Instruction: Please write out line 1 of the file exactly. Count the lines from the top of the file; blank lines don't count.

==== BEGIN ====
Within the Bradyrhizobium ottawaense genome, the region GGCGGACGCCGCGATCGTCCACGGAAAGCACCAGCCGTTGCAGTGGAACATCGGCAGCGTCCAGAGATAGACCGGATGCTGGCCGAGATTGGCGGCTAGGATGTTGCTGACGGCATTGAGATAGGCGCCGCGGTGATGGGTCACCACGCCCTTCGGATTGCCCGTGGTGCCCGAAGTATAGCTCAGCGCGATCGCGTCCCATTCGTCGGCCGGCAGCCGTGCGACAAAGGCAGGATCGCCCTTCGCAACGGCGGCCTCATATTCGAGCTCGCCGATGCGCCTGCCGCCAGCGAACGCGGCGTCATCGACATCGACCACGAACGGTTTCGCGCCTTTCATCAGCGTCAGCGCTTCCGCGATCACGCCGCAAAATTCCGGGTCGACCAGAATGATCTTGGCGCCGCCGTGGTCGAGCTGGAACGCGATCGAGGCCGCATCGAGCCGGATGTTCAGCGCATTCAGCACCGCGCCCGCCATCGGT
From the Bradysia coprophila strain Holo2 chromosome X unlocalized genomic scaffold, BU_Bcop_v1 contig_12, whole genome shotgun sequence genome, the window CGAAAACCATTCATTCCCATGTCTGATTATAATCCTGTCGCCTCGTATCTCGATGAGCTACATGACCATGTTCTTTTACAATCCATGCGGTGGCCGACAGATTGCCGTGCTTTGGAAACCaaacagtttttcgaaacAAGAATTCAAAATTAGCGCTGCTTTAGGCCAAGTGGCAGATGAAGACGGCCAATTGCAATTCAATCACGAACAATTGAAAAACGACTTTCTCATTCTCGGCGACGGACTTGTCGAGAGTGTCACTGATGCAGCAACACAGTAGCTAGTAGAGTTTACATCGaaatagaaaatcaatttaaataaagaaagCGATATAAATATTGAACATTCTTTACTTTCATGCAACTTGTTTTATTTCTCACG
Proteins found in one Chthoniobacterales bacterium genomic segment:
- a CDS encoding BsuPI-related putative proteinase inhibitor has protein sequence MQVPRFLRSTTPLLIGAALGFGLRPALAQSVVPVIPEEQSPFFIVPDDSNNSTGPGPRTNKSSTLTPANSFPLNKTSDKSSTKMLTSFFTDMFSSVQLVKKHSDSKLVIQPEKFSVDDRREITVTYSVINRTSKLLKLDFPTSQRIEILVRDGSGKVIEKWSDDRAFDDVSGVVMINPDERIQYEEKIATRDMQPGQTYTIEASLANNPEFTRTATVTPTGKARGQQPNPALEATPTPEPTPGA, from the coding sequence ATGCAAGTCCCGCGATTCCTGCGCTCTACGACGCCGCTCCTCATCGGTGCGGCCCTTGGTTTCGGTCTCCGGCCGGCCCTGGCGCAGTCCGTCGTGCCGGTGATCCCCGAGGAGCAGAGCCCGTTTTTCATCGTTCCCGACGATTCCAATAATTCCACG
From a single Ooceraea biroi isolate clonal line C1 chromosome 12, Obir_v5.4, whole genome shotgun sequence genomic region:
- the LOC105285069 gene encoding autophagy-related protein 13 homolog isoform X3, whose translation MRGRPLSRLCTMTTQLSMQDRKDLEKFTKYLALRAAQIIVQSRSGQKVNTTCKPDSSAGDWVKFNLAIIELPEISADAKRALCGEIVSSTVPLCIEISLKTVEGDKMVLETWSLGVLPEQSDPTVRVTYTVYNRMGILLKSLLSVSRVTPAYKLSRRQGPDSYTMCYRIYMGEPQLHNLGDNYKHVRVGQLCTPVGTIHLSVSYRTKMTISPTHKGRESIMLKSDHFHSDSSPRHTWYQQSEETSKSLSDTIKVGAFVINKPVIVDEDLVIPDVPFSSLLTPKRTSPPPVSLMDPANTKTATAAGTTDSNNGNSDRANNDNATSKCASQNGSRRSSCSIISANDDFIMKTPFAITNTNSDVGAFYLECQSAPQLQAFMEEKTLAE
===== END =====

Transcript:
Within the Bradyrhizobium ottawaense genome, the region GGCGGACGCCGCGATCGTCCACGGAAAGCACCAGCCGTTGCAGTGGAACATCGGCAGCGTCCAGAGATAGACCGGATGCTGGCCGAGATTGGCGGCTAGGATGTTGCTGACGGCATTGAGATAGGCGCCGCGGTGATGGGTCACCACGCCCTTCGGATTGCCCGTGGTGCCCGAAGTATAGCTCAGCGCGATCGCGTCCCATTCGTCGGCCGGCAGCCGTGCGACAAAGGCAGGATCGCCCTTCGCAACGGCGGCCTCATATTCGAGCTCGCCGATGCGCCTGCCGCCAGCGAACGCGGCGTCATCGACATCGACCACGAACGGTTTCGCGCCTTTCATCAGCGTCAGCGCTTCCGCGATCACGCCGCAAAATTCCGGGTCGACCAGAATGATCTTGGCGCCGCCGTGGTCGAGCTGGAACGCGATCGAGGCCGCATCGAGCCGGATGTTCAGCGCATTCAGCACCGCGCCCGCCATCGGT